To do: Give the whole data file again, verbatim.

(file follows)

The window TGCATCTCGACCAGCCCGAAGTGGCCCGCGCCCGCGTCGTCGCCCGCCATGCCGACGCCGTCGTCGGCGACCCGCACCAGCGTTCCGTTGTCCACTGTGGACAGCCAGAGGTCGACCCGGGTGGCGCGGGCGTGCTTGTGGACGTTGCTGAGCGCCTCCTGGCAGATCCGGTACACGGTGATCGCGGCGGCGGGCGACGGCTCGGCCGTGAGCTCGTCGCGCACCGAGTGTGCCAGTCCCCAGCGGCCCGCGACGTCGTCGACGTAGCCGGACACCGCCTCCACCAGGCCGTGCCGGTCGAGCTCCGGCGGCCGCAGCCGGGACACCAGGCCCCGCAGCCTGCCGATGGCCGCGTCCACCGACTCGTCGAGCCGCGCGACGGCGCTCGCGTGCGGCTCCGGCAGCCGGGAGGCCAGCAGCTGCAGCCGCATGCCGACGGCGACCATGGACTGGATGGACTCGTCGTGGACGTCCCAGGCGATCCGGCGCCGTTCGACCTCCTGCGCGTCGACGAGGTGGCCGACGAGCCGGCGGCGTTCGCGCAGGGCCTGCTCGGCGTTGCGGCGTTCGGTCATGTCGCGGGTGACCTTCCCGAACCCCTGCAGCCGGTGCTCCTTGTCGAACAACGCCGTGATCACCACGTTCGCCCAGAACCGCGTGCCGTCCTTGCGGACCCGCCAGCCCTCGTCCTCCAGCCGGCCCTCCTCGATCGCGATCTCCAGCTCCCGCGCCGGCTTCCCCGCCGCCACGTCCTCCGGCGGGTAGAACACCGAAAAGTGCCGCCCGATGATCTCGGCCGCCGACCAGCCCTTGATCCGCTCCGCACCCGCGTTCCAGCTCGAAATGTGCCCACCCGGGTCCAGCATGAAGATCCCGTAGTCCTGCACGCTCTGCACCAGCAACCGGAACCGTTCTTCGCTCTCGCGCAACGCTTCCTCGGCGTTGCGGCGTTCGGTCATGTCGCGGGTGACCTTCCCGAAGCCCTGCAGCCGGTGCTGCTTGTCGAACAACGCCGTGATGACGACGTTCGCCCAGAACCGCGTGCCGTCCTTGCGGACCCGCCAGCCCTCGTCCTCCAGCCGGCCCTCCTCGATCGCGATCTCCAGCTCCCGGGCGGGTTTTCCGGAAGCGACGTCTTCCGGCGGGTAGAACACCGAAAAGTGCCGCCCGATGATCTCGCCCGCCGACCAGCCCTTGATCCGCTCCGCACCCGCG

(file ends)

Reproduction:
The window TGCATCTCGACCAGCCCGAAGTGGCCCGCGCCCGCGTCGTCGCCCGCCATGCCGACGCCGTCGTCGGCGACCCGCACCAGCGTTCCGTTGTCCACTGTGGACAGCCAGAGGTCGACCCGGGTGGCGCGGGCGTGCTTGTGGACGTTGCTGAGCGCCTCCTGGCAGATCCGGTACACGGTGATCGCGGCGGCGGGCGACGGCTCGGCCGTGAGCTCGTCGCGCACCGAGTGTGCCAGTCCCCAGCGGCCCGCGACGTCGTCGACGTAGCCGGACACCGCCTCCACCAGGCCGTGCCGGTCGAGCTCCGGCGGCCGCAGCCGGGACACCAGGCCCCGCAGCCTGCCGATGGCCGCGTCCACCGACTCGTCGAGCCGCGCGACGGCGCTCGCGTGCGGCTCCGGCAGCCGGGAGGCCAGCAGCTGCAGCCGCATGCCGACGGCGACCATGGACTGGATGGACTCGTCGTGGACGTCCCAGGCGATCCGGCGCCGTTCGACCTCCTGCGCGTCGACGAGGTGGCCGACGAGCCGGCGGCGTTCGCGCAGGGCCTGCTCGGCGTTGCGGCGTTCGGTCATGTCGCGGGTGACCTTCCCGAACCCCTGCAGCCGGTGCTCCTTGTCGAACAACGCCGTGATCACCACGTTCGCCCAGAACCGCGTGCCGTCCTTGCGGACCCGCCAGCCCTCGTCCTCCAGCCGGCCCTCCTCGATCGCGATCTCCAGCTCCCGCGCCGGCTTCCCCGCCGCCACGTCCTCCGGCGGGTAGAACACCGAAAAGTGCCGCCCGATGATCTCGGCCGCCGACCAGCCCTTGATCCGCTCCGCACCCGCGTTCCAGCTCGAAATGTGCCCACCCGGGTCCAGCATGAAGATCCCGTAGTCCTGCACGCTCTGCACCAGCAACCGGAACCGTTCTTCGCTCTCGCGCAACGCTTCCTCGGCGTTGCGGCGTTCGGTCATGTCGCGGGTGACCTTCCCGAAGCCCTGCAGCCGGTGCTGCTTGTCGAACAACGCCGTGATGACGACGTTCGCCCAGAACCGCGTGCCGTCCTTGCGGACCCGCCAGCCCTCGTCCTCCAGCCGGCCCTCCTCGATCGCGATCTCCAGCTCCCGGGCGGGTTTTCCGGAAGCGACGTCTTCCGGCGGGTAGAACACCGAAAAGTGCCGCCCGATGATCTCGCCCGCCGACCAGCCCTTGATCCGCTCCGCACCCGCG